JOURNAL ARTICLE

Plasma N-terminal pro-B-type natriuretic peptide as long-term prognostic marker after major vascular surgery

Harm H H Feringa, Olaf Schouten, Martin Dunkelgrun, Jeroen J Bax, Eric Boersma, Abdou Elhendy, Robert de Jonge, Stefanos E Karagiannis, Radosav Vidakovic, Don Poldermans
Heart 2007, 93 (2): 226-31
16914484

OBJECTIVE: To assess the long-term prognostic value of plasma N-terminal pro-B-type natriuretic peptide (NT-proBNP) after major vascular surgery.

DESIGN: A single-centre prospective cohort study.

PATIENTS: 335 patients who underwent abdominal aortic aneurysm repair or lower extremity bypass surgery.

INTERVENTIONS: Prior to surgery, baseline NT-proBNP level was measured. Patients were also evaluated for cardiac risk factors according to the Revised Cardiac Risk Index. Dobutamine stress echocardiography (DSE) was performed to detect stress-induced myocardial ischaemia.

MAIN OUTCOME MEASURES: The prognostic value of NT-proBNP was evaluated for the endpoints all-cause mortality and major adverse cardiac events (MACE) during long-term follow-up.

RESULTS: In this patient cohort (mean age: 62 years, 76% male), median NT-proBNP level was 186 ng/l (interquartile range: 65-444 ng/l). During a mean follow-up of 14 (SD 6) months, 49 patients (15%) died and 50 (15%) experienced a MACE. Using receiver operating characteristic curve analysis for 6-month mortality and MACE, NT-proBNP had the greatest area under the curve compared with cardiac risk score and DSE. In addition, an NT-proBNP level of 319 ng/l was identified as the optimal cut-off value to predict 6-month mortality and MACE. After adjustment for age, cardiac risk score, DSE results and cardioprotective medication, NT-proBNP > or =319 ng/l was associated with a hazard ratio of 4.0 for all-cause mortality (95% CI: 1.8 to 8.9) and with a hazard ratio of 10.9 for MACE (95% CI: 4.1 to 27.9).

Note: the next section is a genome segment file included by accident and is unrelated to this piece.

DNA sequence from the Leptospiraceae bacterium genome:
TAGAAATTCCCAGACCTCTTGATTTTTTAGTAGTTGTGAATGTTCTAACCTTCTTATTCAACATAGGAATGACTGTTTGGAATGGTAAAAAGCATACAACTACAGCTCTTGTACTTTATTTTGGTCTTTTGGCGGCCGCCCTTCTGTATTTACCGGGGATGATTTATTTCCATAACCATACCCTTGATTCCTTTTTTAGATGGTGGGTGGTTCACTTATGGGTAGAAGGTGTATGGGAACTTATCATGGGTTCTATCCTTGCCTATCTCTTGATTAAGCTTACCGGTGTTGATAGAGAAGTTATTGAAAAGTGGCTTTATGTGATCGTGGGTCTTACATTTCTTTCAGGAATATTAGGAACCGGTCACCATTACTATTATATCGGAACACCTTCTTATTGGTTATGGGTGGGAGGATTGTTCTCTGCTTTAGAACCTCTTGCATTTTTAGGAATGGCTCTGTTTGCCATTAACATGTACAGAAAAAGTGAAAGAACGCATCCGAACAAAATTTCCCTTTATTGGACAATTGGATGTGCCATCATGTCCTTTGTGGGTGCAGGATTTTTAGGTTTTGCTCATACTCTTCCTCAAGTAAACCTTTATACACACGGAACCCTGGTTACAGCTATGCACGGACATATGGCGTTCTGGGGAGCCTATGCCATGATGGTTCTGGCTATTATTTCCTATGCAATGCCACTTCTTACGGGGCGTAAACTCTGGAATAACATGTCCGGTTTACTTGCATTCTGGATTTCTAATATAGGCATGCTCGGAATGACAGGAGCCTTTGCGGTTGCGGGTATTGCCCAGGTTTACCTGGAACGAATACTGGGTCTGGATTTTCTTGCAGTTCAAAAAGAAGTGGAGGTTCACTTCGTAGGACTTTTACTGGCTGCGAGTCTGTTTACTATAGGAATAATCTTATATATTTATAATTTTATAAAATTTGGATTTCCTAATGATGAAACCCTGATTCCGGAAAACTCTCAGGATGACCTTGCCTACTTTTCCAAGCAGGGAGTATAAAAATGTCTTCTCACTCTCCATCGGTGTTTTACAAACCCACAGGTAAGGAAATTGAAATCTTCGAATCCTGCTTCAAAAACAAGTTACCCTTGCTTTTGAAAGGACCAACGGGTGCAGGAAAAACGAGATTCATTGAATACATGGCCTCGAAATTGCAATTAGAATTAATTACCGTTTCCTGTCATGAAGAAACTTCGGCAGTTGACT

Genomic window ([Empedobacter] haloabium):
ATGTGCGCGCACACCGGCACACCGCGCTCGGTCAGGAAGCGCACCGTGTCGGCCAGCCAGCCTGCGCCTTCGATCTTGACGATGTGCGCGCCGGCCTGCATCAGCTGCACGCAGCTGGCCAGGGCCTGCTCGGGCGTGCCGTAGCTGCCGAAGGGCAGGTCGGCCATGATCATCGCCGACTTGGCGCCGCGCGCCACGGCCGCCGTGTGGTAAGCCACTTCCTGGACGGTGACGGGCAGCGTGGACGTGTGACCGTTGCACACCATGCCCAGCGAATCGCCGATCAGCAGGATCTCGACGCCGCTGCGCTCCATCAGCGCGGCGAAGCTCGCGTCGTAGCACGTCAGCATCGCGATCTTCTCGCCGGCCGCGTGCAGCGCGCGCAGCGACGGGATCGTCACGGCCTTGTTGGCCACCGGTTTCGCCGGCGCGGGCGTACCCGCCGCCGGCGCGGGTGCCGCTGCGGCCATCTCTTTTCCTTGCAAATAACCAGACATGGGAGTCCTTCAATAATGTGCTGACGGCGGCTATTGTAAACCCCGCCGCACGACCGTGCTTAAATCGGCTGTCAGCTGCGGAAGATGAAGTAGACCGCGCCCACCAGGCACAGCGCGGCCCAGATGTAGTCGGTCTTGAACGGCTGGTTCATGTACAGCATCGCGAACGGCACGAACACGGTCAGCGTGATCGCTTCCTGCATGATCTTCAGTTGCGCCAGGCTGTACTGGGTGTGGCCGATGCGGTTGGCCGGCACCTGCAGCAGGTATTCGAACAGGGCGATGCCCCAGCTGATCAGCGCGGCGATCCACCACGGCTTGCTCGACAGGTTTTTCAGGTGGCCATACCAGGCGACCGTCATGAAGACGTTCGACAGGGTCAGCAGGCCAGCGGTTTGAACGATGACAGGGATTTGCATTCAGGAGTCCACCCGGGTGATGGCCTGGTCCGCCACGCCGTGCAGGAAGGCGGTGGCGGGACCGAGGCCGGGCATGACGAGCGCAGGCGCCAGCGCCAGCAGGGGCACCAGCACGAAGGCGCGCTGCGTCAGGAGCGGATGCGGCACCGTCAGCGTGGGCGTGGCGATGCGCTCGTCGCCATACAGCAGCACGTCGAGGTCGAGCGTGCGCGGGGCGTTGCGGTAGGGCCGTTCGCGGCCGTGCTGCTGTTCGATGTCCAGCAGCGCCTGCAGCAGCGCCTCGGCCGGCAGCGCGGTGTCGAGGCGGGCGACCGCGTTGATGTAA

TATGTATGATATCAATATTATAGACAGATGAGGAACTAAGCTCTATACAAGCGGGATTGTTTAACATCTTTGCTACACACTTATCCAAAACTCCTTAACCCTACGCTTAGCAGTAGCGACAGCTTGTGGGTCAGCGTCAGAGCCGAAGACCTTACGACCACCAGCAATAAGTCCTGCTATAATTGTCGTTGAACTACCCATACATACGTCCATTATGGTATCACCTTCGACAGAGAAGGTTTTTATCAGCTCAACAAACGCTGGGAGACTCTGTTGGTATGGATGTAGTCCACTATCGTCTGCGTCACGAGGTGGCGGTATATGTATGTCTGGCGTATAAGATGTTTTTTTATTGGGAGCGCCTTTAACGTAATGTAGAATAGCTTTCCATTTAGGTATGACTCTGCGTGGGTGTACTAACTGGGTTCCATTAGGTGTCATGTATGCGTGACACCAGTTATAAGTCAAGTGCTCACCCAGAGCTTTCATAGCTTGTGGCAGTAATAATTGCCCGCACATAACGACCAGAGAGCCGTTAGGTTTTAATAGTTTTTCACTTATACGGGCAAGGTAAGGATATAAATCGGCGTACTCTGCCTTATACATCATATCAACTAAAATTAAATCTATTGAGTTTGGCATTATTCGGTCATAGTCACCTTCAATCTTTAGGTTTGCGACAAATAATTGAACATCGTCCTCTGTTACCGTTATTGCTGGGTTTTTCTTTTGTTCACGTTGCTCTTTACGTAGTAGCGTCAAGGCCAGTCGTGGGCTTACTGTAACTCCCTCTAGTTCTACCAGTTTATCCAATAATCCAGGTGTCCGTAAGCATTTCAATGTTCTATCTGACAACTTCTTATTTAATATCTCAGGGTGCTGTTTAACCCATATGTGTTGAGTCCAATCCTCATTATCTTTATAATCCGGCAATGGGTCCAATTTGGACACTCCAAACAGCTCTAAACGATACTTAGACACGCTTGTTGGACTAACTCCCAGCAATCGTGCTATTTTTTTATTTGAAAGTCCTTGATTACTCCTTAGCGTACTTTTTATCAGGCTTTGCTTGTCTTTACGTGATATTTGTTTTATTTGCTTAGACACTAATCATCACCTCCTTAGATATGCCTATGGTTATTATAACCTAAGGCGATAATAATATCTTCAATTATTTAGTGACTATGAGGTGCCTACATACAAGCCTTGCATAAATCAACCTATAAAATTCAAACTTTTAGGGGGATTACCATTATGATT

CONCLUSION: Preoperative NT-proBNP level is a strong predictor of long-term mortality and major adverse cardiac events after major non-cardiac vascular surgery.

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